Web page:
No bread, no matches, no candles — thanks to xenophobia
A few weeks ago there was xenophobic violence at Atteridgeville, west of Pretoria. Two people were killed, and hundreds of foreigners were chased out of Brazzaville, an informal settlement in Atteridgeville West. Father Frumentius, the Orthodox priest there, gave about 20 of them refuge in the orphanage he runs with his wife Evgenia. He told them that if anyone wanted to hurt them, he would tell them that it was private property and they should keep out.
Later the refugees joined others at a school hall. The Orthodox Church helped them with food, and gave them lunch each day. Other churches gave them breakfast and supper.
Today I took Father Frumentius and the three men baptised at the beginning of March, Artemius, Demetrius and Sergius, to Yeoville, Johannesburg, where the Pope was coming to visit the Catechetical School. They said that since the foreigners left, they could no longer get bread, matches or candles. The foreigners used to run tuck shops, where those items could be bought easily. Now they have to travel long distances to buy everyday items.
Father Frumentius said that the people who drove them out said that the foreigners took their work, their houses and their women. But that was not true. The South Africans didn’t know how to work and were lazy. Foreigners used to repair shoes, but now no one does that. When shoes need repairing, the people who chased out the foreigners are nowhere to be found. Father Frumentius’s exoriassa was made by a Nigerian tailor, but now the tailor is gone, and the dressmakers, who were all foreign.
A few years ago some children were killed in the area, and the local people began spreading the rumour that it was Somalis who were killing the children. Then the police caught the serial child killer, who was tried and convicted — and turned out to be a South African from Venda. Foreigners were blamed.
Some of the foreigners were builders, and perhaps they could be blamed for taking work from locals. But if you hired a South African builder you would buy ten bags of cement and two would disappear during the night. You would buy 1000 bricks, and 200 would disappear. The foreigners were more reliable.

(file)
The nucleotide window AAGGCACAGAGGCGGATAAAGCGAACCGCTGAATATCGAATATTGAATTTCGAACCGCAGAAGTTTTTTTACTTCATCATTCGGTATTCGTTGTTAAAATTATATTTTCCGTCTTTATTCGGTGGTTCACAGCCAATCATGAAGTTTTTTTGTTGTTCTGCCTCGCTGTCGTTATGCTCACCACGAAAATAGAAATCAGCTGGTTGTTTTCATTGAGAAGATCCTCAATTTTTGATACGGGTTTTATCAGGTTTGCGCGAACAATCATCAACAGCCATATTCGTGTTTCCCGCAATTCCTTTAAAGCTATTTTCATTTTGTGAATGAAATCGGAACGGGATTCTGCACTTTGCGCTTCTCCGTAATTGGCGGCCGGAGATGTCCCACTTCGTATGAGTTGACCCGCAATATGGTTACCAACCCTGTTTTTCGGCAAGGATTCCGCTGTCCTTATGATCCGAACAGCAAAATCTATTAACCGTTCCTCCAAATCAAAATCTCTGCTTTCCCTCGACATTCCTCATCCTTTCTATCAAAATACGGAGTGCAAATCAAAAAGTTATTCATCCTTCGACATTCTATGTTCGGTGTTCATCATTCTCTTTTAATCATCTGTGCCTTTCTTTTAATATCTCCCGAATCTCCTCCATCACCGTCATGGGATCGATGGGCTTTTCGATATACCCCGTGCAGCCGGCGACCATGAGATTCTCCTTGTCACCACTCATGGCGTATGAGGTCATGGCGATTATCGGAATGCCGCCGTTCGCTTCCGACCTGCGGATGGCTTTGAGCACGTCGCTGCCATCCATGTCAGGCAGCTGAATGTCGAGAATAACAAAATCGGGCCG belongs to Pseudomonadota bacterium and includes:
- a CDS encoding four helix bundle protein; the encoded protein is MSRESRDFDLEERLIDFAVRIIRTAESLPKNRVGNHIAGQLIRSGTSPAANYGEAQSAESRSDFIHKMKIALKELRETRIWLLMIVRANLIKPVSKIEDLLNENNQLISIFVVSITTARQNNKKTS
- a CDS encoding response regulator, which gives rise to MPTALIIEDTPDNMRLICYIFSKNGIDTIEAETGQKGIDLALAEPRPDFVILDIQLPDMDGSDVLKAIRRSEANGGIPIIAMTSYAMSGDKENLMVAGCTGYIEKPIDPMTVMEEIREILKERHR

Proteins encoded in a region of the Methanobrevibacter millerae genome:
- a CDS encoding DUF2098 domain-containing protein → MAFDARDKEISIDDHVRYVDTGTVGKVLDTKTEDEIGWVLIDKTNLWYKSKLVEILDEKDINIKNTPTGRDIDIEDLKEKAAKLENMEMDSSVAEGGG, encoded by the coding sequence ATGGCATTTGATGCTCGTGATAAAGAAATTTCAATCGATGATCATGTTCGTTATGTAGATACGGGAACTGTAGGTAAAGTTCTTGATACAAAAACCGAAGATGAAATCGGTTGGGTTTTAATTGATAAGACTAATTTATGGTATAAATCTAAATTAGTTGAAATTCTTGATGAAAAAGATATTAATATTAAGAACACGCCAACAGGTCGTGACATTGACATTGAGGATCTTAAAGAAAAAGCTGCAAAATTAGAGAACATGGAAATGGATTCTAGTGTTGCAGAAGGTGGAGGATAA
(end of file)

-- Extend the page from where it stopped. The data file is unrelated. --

The xenophobes propagate the story that the foreigners are leeches and parasites, taking jobs from South Africans, but actually they contribute a great deal to the economy. Sure, some are criminals. Perhaps the problem is that the local criminals find that foreigners are better criminals too, and are putting local crooks out of business.
At the Catechetical School in Yeoville, Pope Theodoros II arrived and spoke to the students, who represent a real United Nations. He said to an Angolan student that he would be sent as a missionary to Angola. The Deputy Dean, Father Athanasius Akunda, is a Kenyan, and there have been students from Congo and Zimbabwe as well as South Africans. Its variety shows that God is no respecter of persons, and that people of different nationalitis and ethnic groups can live and study and worship together
The picture show His Eminence Metropolitan Seraphim, Archbishop of Johannesburg and Pretoria, with His Beatitide Theodoros II, Pope and Patriarch of Alexandria and All Africa, and Father Athanasius Akunda, Deputy Dean of the Catechetical School, with students, teachers and visitors at the school.
Yeoville, the Johannesburg suburb where the Catechetical School is situated, is a pretty cosmopolitan area and there are lots of foreigners living there. Some have said that it will be the next place to be attacked.